Raise your hand if you believed Sen. Marco RubioMarco Antonio RubioOvernight Defense & National Security — US tries to deter Russian invasion of Ukraine Senate eyes plan B amid defense bill standoff To counter China, the Senate must confirm US ambassadors MORE (R-Fla.) was blowing smoke last month when he demanded that President Biden fire Gen. Mark Milley, chairman of the Joint Chiefs of Staff, for allegedly contemplating “treasonous” acts.
Milley’s supposed treasonous acts came to light after Bob Woodward and Robert Costa reported in their new book, “Peril,” that Milley reached out to Chinese officials in the final weeks of the Trump administration to assure China that the United States was under control after the Jan. 6 incursion into the U.S. Capitol.
Rubio, apparently outraged, said in part in his letter to Biden: “I write with grave concern regarding recent reporting that General Mark MilleyMark MilleyTrump calls Milley a 'f---ing idiot' over Afghanistan withdrawal The bully who pulls the levers of Trump's mind never learns Overnight Defense & National Security — US tries to deter Russian invasion of Ukraine MORE … worked to actively undermine the sitting Commander in Chief of the United States Armed Forces and contemplated a treasonous leak of classified information to the Chinese Communist Party in advance of a potential armed conflict with the People’s Republic of China. These actions by General Milley demonstrate a clear lack of sound judgement [sic], and I urge you to dismiss him immediately.”
Gee, remind me how that turned out.
While the hyperbole that Rubio rolled out can be effective when trying to raise campaign funds — and Rubio did raise about $6 million in the third quarter for his 2022 reelection bid — it can make the eyes of those who see it for what it is glaze over: another empty threat by a Republican politician.
To be sure, both political parties fire up the Outrage Machine to separate hyper-partisans from their money. The main difference usually is that Democrats generally are who they say they are and are seeking to implement the policies they say they are pushing. However, Republicans — at least to many conservatives and those in the party’s more traditional wing — are gaining a reputation for saying one thing while intending to do the other. They roar loudly for the cameras and the check-writers and then roll over when Democrats or the media accuse them of something negative.
Merriam-Webster defines a “paper tiger” as “one that is outwardly powerful or dangerous but inwardly weak or ineffectual.” But, of late, many Republicans would need a promotion just to reach the level of “paper tigers.” For years they came across as cotton-candy kittens who would melt under the first drop of organized political opposition.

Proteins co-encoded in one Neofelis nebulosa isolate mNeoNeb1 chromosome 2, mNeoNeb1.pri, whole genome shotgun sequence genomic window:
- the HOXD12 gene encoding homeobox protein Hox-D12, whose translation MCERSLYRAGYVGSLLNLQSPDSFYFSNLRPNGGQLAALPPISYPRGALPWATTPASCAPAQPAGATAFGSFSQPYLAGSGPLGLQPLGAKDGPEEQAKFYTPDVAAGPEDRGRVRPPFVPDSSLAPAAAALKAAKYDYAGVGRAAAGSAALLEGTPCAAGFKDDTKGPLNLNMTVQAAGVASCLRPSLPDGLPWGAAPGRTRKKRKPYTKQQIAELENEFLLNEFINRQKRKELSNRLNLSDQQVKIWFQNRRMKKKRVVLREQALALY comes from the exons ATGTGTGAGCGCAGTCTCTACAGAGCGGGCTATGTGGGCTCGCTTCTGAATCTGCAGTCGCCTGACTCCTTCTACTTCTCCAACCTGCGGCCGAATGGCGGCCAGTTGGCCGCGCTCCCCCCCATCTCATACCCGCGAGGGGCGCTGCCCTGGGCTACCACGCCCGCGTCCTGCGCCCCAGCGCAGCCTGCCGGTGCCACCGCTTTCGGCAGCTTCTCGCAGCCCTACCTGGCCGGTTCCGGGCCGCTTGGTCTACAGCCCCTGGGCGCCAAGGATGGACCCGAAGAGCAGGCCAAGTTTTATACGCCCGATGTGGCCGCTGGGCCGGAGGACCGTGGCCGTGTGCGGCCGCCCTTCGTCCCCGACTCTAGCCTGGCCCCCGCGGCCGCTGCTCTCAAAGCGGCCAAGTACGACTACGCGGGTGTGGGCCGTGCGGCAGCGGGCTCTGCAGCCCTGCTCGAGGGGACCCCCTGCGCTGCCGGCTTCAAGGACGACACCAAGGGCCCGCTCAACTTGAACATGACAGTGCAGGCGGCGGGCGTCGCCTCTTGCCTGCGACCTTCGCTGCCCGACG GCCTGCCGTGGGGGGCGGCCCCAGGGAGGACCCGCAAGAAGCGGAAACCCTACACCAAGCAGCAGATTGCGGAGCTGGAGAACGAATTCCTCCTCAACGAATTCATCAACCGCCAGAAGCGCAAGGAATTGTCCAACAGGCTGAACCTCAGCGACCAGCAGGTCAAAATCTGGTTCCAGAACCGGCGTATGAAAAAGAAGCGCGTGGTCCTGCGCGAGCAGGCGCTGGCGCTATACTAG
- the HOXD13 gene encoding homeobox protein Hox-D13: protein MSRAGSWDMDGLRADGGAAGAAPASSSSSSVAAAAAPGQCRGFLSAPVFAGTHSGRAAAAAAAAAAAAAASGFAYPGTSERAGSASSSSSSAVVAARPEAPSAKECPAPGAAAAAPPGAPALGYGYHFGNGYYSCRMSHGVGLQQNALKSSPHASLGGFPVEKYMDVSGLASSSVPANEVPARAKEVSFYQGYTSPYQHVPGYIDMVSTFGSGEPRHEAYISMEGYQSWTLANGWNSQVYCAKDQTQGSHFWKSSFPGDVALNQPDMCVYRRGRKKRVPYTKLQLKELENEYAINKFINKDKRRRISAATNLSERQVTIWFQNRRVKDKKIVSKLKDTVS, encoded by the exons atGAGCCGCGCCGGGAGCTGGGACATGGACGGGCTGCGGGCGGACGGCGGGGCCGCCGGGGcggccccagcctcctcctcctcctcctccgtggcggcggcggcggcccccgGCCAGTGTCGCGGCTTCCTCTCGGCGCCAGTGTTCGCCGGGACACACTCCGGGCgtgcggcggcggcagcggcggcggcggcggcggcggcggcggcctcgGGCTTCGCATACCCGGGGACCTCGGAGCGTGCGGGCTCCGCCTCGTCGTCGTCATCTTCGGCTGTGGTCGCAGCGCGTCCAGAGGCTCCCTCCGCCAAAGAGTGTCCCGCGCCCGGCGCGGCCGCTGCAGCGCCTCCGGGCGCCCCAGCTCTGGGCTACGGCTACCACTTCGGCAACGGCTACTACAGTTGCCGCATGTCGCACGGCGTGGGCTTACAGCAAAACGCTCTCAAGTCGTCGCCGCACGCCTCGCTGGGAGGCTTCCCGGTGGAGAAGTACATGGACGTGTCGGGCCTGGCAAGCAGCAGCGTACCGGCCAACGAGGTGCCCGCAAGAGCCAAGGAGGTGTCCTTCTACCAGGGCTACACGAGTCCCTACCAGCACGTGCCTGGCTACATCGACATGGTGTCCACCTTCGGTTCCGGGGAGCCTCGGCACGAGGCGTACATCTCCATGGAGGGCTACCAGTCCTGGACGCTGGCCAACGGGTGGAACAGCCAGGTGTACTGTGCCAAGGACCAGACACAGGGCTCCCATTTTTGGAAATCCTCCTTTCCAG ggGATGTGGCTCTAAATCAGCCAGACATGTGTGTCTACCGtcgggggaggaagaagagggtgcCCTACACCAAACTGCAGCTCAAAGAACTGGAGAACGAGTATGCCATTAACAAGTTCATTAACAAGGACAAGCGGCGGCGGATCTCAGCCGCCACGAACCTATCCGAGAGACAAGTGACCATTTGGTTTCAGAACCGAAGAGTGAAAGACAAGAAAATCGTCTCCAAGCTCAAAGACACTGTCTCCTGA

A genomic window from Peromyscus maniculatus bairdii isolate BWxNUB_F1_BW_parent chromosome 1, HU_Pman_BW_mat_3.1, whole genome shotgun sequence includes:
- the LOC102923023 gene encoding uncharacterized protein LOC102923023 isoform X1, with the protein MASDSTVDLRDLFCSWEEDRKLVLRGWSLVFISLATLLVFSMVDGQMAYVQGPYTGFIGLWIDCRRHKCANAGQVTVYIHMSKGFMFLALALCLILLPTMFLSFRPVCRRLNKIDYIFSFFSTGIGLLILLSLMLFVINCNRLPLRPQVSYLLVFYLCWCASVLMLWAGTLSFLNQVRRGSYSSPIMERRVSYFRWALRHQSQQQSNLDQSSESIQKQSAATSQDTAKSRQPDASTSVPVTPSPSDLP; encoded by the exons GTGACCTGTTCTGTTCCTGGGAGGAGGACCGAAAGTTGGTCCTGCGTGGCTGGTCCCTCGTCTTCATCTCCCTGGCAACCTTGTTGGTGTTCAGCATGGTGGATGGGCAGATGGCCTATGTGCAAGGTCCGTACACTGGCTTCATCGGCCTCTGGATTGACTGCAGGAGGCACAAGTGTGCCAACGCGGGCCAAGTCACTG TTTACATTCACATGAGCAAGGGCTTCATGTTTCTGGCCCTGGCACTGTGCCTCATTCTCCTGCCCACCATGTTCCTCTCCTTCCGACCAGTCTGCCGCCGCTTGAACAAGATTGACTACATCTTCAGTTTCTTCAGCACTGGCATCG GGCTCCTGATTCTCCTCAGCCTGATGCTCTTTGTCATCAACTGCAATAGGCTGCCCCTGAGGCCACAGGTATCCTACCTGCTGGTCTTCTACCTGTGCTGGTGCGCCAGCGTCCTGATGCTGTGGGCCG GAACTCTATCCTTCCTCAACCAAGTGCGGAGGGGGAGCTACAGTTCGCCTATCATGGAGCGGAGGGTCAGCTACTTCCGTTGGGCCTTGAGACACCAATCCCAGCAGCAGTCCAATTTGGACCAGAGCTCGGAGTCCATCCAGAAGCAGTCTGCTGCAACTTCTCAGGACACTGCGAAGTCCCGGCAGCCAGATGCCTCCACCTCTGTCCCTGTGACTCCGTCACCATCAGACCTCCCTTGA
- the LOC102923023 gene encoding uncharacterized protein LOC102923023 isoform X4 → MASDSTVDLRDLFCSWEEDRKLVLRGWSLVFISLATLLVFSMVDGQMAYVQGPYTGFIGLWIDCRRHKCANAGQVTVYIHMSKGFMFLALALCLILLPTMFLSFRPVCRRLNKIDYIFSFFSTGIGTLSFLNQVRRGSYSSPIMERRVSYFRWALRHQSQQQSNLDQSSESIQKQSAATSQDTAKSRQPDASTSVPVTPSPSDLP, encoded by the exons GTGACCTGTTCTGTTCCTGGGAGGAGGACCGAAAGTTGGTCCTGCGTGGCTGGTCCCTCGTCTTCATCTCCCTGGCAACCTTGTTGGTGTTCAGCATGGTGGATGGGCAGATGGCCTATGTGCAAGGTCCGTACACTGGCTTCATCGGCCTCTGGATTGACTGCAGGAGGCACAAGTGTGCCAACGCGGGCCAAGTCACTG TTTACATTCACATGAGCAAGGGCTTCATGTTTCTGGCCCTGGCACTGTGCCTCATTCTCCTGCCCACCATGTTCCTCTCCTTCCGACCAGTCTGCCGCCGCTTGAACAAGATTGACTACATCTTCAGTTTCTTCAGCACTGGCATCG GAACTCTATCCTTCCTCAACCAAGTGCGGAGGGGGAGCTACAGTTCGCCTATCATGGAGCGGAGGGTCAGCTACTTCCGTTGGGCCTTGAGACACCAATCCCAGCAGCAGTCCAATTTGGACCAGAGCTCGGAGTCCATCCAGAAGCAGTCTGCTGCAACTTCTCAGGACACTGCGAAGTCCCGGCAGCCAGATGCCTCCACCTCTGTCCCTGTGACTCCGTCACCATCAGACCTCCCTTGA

What does the Republican Party truly stand for in 2021? What is its legitimate identity?
When President BidenJoe BidenChina eyes military base on Africa's Atlantic coast: report Biden orders flags be flown at half-staff through Dec. 9 to honor Dole Biden heading to Kansas City to promote infrastructure package MORE and Vice President Kamala HarrisKamala HarrisBiden cannot allow his domestic fumbles to transfer to the world stage Joe Manchin should embrace paid leave — now The Hill's 12:30 Report: Biden defends disappointing jobs report MORE took office, Republican politicians and political action committees began warning Americans — especially those in their donor base — of the imminent collapse of the United States because of the White House leadership. (Okay, you had us with “Biden” at that one.)
But criticizing the president is not a policy initiative. It’s a soundbite, a bumper sticker, maybe a topic for a therapy session. What Republican leaders, fundraisers and party members often fail to offer are the actual policies they intend to enact once they regain control of the White House and Congress, restoring goodness and light to the land.
They are good at spouting off about building walls to stop unchecked immigration, or stopping the Biden administration from threatening individual rights, or about their love for the rule of law and our police and military, but then the wind changes and Americans who are counting on Republicans to be a natural check-and-balance to the Democrats see that there is not much beyond the rhetoric.
With Rubio’s empty threat against Gen. Milley, a growing number of Americans are probably convinced that the GOP now excels at three things: Telling the nation how dangerous the Democrats are, doing nothing once they are in charge, and blaming everyone but themselves for their failures. To that I say, “Meow.”
Douglas MacKinnon, a political and communications consultant, was a writer in the White House for Presidents Ronald Reagan and George H.W. Bush, and former special assistant for policy and communications at the Pentagon during the last three years of the Bush administration.